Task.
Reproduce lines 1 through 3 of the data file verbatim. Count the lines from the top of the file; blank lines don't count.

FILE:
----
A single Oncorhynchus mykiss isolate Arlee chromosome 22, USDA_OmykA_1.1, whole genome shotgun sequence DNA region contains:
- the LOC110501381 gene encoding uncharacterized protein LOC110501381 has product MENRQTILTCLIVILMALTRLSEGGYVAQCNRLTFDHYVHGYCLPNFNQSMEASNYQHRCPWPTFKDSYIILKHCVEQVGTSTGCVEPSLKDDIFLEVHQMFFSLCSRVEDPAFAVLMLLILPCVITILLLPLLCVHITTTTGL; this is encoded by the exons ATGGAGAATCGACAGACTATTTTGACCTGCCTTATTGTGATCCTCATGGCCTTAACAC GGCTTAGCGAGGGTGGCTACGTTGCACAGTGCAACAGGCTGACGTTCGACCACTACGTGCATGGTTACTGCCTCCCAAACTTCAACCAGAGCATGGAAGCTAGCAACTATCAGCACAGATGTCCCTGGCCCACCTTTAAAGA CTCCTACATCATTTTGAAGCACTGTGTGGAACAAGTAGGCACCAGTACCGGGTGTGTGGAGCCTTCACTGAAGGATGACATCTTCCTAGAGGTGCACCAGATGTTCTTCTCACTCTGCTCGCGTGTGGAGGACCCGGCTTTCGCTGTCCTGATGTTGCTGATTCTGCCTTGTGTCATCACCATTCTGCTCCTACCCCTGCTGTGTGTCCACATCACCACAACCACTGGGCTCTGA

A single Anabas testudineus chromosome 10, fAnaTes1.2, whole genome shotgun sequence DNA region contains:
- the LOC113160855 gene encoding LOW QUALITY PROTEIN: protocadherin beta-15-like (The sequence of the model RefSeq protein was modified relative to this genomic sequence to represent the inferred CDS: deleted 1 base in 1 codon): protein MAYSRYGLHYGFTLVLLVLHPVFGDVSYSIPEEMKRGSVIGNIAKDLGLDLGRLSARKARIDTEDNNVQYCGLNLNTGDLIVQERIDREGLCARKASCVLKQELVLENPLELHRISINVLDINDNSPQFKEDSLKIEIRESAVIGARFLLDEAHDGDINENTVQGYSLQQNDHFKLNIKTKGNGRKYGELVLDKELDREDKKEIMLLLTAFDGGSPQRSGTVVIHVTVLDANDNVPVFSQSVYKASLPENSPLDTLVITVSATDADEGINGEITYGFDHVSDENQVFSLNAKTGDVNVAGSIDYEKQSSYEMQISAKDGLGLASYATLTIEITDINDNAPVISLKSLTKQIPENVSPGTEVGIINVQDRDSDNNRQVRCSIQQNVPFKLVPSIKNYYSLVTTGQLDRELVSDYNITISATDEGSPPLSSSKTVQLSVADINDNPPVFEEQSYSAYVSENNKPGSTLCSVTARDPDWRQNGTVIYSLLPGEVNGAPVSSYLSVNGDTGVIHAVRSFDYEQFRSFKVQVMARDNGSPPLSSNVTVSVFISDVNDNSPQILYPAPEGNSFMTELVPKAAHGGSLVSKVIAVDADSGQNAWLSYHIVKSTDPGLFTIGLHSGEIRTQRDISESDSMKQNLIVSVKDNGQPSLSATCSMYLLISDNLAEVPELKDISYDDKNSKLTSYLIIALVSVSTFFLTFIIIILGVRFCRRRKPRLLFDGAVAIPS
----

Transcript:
A single Oncorhynchus mykiss isolate Arlee chromosome 22, USDA_OmykA_1.1, whole genome shotgun sequence DNA region contains:
- the LOC110501381 gene encoding uncharacterized protein LOC110501381 has product MENRQTILTCLIVILMALTRLSEGGYVAQCNRLTFDHYVHGYCLPNFNQSMEASNYQHRCPWPTFKDSYIILKHCVEQVGTSTGCVEPSLKDDIFLEVHQMFFSLCSRVEDPAFAVLMLLILPCVITILLLPLLCVHITTTTGL; this is encoded by the exons ATGGAGAATCGACAGACTATTTTGACCTGCCTTATTGTGATCCTCATGGCCTTAACAC GGCTTAGCGAGGGTGGCTACGTTGCACAGTGCAACAGGCTGACGTTCGACCACTACGTGCATGGTTACTGCCTCCCAAACTTCAACCAGAGCATGGAAGCTAGCAACTATCAGCACAGATGTCCCTGGCCCACCTTTAAAGA CTCCTACATCATTTTGAAGCACTGTGTGGAACAAGTAGGCACCAGTACCGGGTGTGTGGAGCCTTCACTGAAGGATGACATCTTCCTAGAGGTGCACCAGATGTTCTTCTCACTCTGCTCGCGTGTGGAGGACCCGGCTTTCGCTGTCCTGATGTTGCTGATTCTGCCTTGTGTCATCACCATTCTGCTCCTACCCCTGCTGTGTGTCCACATCACCACAACCACTGGGCTCTGA

A single Anabas testudineus chromosome 10, fAnaTes1.2, whole genome shotgun sequence DNA region contains: